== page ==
Self-sustaining farming including cash crops like Mangoes, Grapes, and Dairy farm


Mohan Pandey sums up by saying, “This is an unforgiving terrain, but we move on with our lives with extra caution. It closely connects our lives to the surrounding forests. We need to live in harmony with nature, without putting our lives at risk and into trouble. This is our home and our way of life”.

Quality accommodation provided by Corbett Gram Vikas Samiti 

The village society runs eco-tours, homestays, and a restaurant and shares the gains with the villagers. Corbett lived here for the poor. The people here live his dream. The best seasons to visit this place are from October to April. If you need to have a break from city life, then this is the place to go. I feel it helps us connect with what nature offers and a real jungle life to boot.

Contact Corbett Gram Vikas Samiti (CGVS) for your stay and trails. You will be glad you did it.
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  1. Excellent, Kumar. Brought back many memories of the Himalayan Kumaon range and the Terai forests. Life there, as they said, can be edgy but the people living in the area have an intimate relationship with the forests and take good care of each other. Have visited the site years ago, am sure much would have changed, but the trees look the same….. simply majestic. Your write-up evokes nostalgic memories of time gone by….never to return.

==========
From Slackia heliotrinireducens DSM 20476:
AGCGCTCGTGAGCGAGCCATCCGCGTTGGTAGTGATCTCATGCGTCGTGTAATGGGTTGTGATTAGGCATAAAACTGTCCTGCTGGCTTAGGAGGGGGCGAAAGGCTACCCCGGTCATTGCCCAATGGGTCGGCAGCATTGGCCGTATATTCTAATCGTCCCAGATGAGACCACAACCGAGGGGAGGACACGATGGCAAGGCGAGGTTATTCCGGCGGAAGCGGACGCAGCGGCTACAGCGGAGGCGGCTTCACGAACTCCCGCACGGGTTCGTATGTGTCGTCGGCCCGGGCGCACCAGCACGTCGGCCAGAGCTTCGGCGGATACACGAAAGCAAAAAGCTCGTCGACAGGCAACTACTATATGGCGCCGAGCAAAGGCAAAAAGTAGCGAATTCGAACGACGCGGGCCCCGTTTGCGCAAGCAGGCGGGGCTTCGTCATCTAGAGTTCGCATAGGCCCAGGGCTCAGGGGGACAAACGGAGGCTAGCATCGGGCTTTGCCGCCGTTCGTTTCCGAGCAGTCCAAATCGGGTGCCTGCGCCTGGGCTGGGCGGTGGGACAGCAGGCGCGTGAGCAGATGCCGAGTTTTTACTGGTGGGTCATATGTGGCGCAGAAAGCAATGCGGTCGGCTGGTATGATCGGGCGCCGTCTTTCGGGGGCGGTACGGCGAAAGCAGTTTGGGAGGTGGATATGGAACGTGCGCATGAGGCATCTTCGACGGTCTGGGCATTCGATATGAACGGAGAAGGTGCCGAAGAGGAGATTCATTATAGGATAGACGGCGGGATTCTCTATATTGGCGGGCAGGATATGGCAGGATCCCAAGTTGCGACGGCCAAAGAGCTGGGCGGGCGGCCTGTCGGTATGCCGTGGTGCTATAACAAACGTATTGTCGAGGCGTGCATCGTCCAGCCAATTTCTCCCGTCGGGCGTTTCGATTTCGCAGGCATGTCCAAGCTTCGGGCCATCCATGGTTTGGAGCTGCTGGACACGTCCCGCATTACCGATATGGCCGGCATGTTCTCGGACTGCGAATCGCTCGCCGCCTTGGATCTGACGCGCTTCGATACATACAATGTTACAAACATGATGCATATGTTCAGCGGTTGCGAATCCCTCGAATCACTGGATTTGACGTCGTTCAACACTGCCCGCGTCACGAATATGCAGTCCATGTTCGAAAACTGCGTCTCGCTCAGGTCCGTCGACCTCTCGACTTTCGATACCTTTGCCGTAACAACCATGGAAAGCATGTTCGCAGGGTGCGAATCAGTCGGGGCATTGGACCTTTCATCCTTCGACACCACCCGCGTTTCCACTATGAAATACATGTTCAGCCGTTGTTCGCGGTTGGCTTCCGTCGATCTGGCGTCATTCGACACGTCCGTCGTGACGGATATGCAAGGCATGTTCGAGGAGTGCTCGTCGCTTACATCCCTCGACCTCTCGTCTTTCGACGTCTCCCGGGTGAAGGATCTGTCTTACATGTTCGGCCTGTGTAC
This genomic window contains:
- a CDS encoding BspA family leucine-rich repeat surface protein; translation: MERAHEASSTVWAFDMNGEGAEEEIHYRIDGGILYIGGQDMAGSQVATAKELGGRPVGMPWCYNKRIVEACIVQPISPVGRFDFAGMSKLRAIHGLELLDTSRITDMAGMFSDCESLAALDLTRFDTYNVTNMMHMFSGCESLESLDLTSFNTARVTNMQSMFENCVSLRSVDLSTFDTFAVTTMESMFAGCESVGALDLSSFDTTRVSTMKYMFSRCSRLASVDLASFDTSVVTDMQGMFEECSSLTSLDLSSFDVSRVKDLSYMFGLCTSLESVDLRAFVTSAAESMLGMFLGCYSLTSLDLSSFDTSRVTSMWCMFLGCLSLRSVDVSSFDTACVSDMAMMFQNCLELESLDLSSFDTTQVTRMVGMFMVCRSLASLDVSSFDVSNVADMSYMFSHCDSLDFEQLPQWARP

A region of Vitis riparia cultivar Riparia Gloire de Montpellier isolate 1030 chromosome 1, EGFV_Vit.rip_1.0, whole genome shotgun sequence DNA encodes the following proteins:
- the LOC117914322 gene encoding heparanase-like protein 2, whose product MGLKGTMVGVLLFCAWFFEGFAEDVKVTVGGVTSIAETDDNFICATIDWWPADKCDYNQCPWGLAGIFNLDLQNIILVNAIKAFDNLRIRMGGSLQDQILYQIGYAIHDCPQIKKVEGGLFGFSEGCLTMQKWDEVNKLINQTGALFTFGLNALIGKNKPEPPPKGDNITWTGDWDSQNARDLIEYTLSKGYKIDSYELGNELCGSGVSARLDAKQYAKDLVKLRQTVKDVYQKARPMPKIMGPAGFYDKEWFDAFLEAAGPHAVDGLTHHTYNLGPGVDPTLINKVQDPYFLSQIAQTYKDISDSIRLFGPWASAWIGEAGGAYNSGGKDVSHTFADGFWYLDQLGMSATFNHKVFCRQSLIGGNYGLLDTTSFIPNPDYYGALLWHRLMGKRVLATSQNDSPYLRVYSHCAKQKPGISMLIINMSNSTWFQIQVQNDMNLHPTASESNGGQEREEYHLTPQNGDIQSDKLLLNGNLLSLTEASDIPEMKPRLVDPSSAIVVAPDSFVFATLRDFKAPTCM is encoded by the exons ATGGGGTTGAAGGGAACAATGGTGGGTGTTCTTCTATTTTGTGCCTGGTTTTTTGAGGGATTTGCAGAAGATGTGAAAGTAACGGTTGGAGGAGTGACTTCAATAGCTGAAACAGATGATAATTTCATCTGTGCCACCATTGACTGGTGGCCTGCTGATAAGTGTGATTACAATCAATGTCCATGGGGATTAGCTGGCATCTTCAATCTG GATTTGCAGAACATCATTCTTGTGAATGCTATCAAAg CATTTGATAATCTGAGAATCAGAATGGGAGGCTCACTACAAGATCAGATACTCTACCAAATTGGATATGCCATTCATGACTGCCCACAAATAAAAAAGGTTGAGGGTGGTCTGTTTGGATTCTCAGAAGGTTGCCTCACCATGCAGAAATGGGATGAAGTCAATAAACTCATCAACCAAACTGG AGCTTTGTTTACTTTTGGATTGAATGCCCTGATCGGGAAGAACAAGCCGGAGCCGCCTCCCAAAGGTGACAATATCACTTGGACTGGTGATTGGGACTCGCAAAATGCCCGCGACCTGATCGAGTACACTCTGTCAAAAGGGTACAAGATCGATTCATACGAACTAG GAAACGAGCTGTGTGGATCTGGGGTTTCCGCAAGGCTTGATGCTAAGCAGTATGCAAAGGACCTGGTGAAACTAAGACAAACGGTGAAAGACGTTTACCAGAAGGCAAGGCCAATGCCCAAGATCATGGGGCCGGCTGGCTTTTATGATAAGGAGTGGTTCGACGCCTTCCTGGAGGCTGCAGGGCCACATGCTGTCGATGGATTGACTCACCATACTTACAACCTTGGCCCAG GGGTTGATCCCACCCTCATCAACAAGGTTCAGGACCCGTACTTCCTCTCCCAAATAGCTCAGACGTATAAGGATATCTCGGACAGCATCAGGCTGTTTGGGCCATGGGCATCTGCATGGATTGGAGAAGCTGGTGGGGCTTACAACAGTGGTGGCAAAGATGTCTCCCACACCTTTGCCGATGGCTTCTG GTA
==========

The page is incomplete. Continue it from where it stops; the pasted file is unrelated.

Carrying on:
• Thanks Swarnalatha. They have a give and take relationship with the farm lands and forest lands and they seem to enjoy it to the hilt. As for the trees, whether its the summer or winter, their majesty is unparalleled.

  2. Excellent write up. Relived my memory of my visit to Nainital and Kumaon 20 years ago. Unfortunately couldn’t visit the Jim Corbett park but later read about him a lot. As you rightly said people only relate to the Safari. Very nice write up giving an insight of this region..a national treasure

  3. Compelling portrayal of many slivers of the region which would never be known to the urban dweller. You’ve shown a side of Jim Corbett I was not aware about. Keep going – in following your passion and sharing your experience in this way.